Three tax inquiries launched

27 March 2018

The Treasury Committee launches an inquiry on VAT, and the Treasury Sub-Committee launches two inquiries: 1) tax avoidance and evasion, and 2) the conduct of tax enquiries and the resolution of tax disputes.

VAT Inquiry

There will be four components to the Value Added Tax (VAT) Inquiry:

  • Tax Gap—HMRC estimates that it was unable to collect £12.6 billion of VAT in 2015-16. The Committee will examine the root causes of this, how it might be addressed, and the vulnerability of the UK’s tax base.
  • Brexit—The UK is currently part of the EU harmonised approach to VAT. The Committee will look at the opportunities and challenges of Brexit for the UK’s VAT regime.
  • Business—VAT is notoriously complex and burdensome for businesses to cope with. The Committee will explore what aspects of VAT cause the biggest problems for business, how they might be improved, and how disagreements between businesses and HMRC about how much VAT is due can be resolved quickly and fairly.
  • Good Tax Policy—The Committee will scrutinise how VAT measures up against the principles of good tax policy, and how the process of making VAT policy could be improved.

Rt Hon. Nicky Morgan MP, Chair of the Treasury Committee, said:

"HMRC collected around £124 billion in VAT last year—over a fifth of the UK’s total tax take—and failed to collect around £12.6 billion in VAT. The reasons for why VAT is so vulnerable are somewhat opaque, so the Committee will examine how this might be addressed.

Brexit may provide both opportunities and challenges to the UK’s approach to VAT. The Government may choose to stick to a broadly similar structure to what currently exists, change it, or abolish it completely.

We’ll examine the chief concerns for HMRC and businesses going forward, and what impact Brexit will have on HMRC’s efforts to reduce the VAT element of the tax gap."

Tax Avoidance and Evasion

The Treasury Sub-Committee will scrutinise the steps that HMRC has taken to address public concerns about the actions of individuals and businesses determined not to pay their fair share of tax. It will examine the amount of tax lost to avoidance and offshore evasion.

It will also look at whether HMRC has the resources, skills and powers needed to bring about a real change in the behaviour of tax dodgers and those who profit by helping them.

John Mann MP, Chair of the Treasury Sub-Committee, said:

"Tax avoidance and evasion remain matters of serious public concern. HMRC has been given additional funds in recent years to address the issue, yet the tax gap for avoidance and evasion is still billions of pounds.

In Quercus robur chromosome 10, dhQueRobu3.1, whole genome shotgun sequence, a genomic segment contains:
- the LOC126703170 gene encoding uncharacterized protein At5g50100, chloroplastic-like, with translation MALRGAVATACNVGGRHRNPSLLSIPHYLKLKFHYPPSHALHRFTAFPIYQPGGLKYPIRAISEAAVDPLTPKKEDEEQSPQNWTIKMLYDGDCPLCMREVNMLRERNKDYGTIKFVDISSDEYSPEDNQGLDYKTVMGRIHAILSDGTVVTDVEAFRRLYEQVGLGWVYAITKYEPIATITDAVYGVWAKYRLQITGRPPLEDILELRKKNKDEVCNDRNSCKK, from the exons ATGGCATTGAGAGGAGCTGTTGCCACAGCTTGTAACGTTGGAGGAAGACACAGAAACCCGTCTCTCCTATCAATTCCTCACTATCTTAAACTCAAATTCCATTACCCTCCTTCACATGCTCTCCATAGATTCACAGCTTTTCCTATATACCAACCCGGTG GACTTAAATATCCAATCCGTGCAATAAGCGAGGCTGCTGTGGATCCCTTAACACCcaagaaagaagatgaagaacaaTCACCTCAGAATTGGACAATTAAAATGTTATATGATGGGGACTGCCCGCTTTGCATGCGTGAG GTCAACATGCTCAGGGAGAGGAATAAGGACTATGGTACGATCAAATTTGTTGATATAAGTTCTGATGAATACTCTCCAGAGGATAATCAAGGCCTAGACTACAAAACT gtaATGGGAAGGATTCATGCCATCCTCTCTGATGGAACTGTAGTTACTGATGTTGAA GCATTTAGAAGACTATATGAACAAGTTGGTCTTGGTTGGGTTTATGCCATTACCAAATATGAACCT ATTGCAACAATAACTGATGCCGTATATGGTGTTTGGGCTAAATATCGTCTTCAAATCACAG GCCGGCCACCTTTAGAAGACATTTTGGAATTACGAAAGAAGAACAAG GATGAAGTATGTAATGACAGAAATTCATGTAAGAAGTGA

The Sub-Committee will look into how well HMRC has used these additional funds to close the tax gap, whether its strategy to reduce avoidance and offshore evasion has worked, and whether HMRC’s resources are sufficient.

We’ll be pressing those who seek out loopholes to get out of paying tax and the organisations that help them to give answers to Parliament about the revenue that we are all losing out on.

And we’ll be looking in depth at avoidance and evasion in the UK’s Crown Dependencies and Overseas Territories, and asking questions of those responsible.

Over the next few months, we’ll be holding all those involved to account to make sure that no one—however wealthy—can dodge paying the tax they owe."

The Conduct of Tax Enquiries and the Resolution of Tax Disputes

HMRC carries out enquiries to check in detail that the information on a tax return is correct and complete. This may reveal disagreements about the amount of tax due. In its code of governance for resolving tax disputes, HMRC outlines internal governance processes that are intended to ensure that it deals with all tax disputes fairly and in an even-handed manner.

Nevertheless, some people question whether HMRC does 'sweetheart deals' with—and shows preferential treatment to—big business, and others feel that they have received harsh treatment from HMRC. The Treasury Sub-Committee will examine whether HMRC’s approach to conducting tax enquiries, resolving tax disputes, and determining the amount of tax to be paid meets the standards set out in its code of governance. This will also cover agreements reached outside HMRC's formal enquiry process.

Mr Mann said:

"The Committee often receives representations from people who feel that HMRC’s enquiry process treats them unfairly. Some have accused HMRC of offering more advantageous terms of settlement to big business than small businesses or individual taxpayers receive.

There are concerns about the extent to which HMRC balances its responsibility to collect the right amount of tax due against its obligations to administer the tax system fairly and even-handedly.

Whilst we cannot look into individual cases, the Sub-Committee will examine whether HMRC is meeting the standards of its internal governance processes that are intended to ensure that it deals with all tax disputes fairly."

Further information

Image: iStockphoto

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